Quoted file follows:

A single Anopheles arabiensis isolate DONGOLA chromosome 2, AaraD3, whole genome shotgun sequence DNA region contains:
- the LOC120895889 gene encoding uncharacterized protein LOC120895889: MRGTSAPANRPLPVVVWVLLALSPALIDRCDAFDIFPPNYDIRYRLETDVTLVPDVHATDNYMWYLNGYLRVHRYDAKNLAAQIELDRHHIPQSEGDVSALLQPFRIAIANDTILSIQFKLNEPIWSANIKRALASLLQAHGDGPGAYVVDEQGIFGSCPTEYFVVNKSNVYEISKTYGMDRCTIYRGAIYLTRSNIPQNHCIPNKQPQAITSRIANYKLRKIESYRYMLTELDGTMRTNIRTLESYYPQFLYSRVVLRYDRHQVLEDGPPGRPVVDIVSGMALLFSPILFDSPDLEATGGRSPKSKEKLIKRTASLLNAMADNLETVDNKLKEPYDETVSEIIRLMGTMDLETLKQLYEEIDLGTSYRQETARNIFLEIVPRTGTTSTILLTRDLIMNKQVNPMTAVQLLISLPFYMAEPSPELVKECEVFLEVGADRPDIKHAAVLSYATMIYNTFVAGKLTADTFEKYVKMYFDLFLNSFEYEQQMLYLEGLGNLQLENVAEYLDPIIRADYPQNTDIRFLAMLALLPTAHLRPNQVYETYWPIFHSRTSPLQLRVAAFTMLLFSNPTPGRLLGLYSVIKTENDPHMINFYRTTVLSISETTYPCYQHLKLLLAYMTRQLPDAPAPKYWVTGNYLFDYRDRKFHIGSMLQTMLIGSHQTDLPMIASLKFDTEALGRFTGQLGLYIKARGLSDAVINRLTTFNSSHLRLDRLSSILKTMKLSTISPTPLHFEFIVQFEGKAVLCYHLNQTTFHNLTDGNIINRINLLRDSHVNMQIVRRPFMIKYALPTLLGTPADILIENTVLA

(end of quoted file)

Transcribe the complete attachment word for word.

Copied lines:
A single Anopheles arabiensis isolate DONGOLA chromosome 2, AaraD3, whole genome shotgun sequence DNA region contains:
- the LOC120895889 gene encoding uncharacterized protein LOC120895889: MRGTSAPANRPLPVVVWVLLALSPALIDRCDAFDIFPPNYDIRYRLETDVTLVPDVHATDNYMWYLNGYLRVHRYDAKNLAAQIELDRHHIPQSEGDVSALLQPFRIAIANDTILSIQFKLNEPIWSANIKRALASLLQAHGDGPGAYVVDEQGIFGSCPTEYFVVNKSNVYEISKTYGMDRCTIYRGAIYLTRSNIPQNHCIPNKQPQAITSRIANYKLRKIESYRYMLTELDGTMRTNIRTLESYYPQFLYSRVVLRYDRHQVLEDGPPGRPVVDIVSGMALLFSPILFDSPDLEATGGRSPKSKEKLIKRTASLLNAMADNLETVDNKLKEPYDETVSEIIRLMGTMDLETLKQLYEEIDLGTSYRQETARNIFLEIVPRTGTTSTILLTRDLIMNKQVNPMTAVQLLISLPFYMAEPSPELVKECEVFLEVGADRPDIKHAAVLSYATMIYNTFVAGKLTADTFEKYVKMYFDLFLNSFEYEQQMLYLEGLGNLQLENVAEYLDPIIRADYPQNTDIRFLAMLALLPTAHLRPNQVYETYWPIFHSRTSPLQLRVAAFTMLLFSNPTPGRLLGLYSVIKTENDPHMINFYRTTVLSISETTYPCYQHLKLLLAYMTRQLPDAPAPKYWVTGNYLFDYRDRKFHIGSMLQTMLIGSHQTDLPMIASLKFDTEALGRFTGQLGLYIKARGLSDAVINRLTTFNSSHLRLDRLSSILKTMKLSTISPTPLHFEFIVQFEGKAVLCYHLNQTTFHNLTDGNIINRINLLRDSHVNMQIVRRPFMIKYALPTLLGTPADILIENTVLA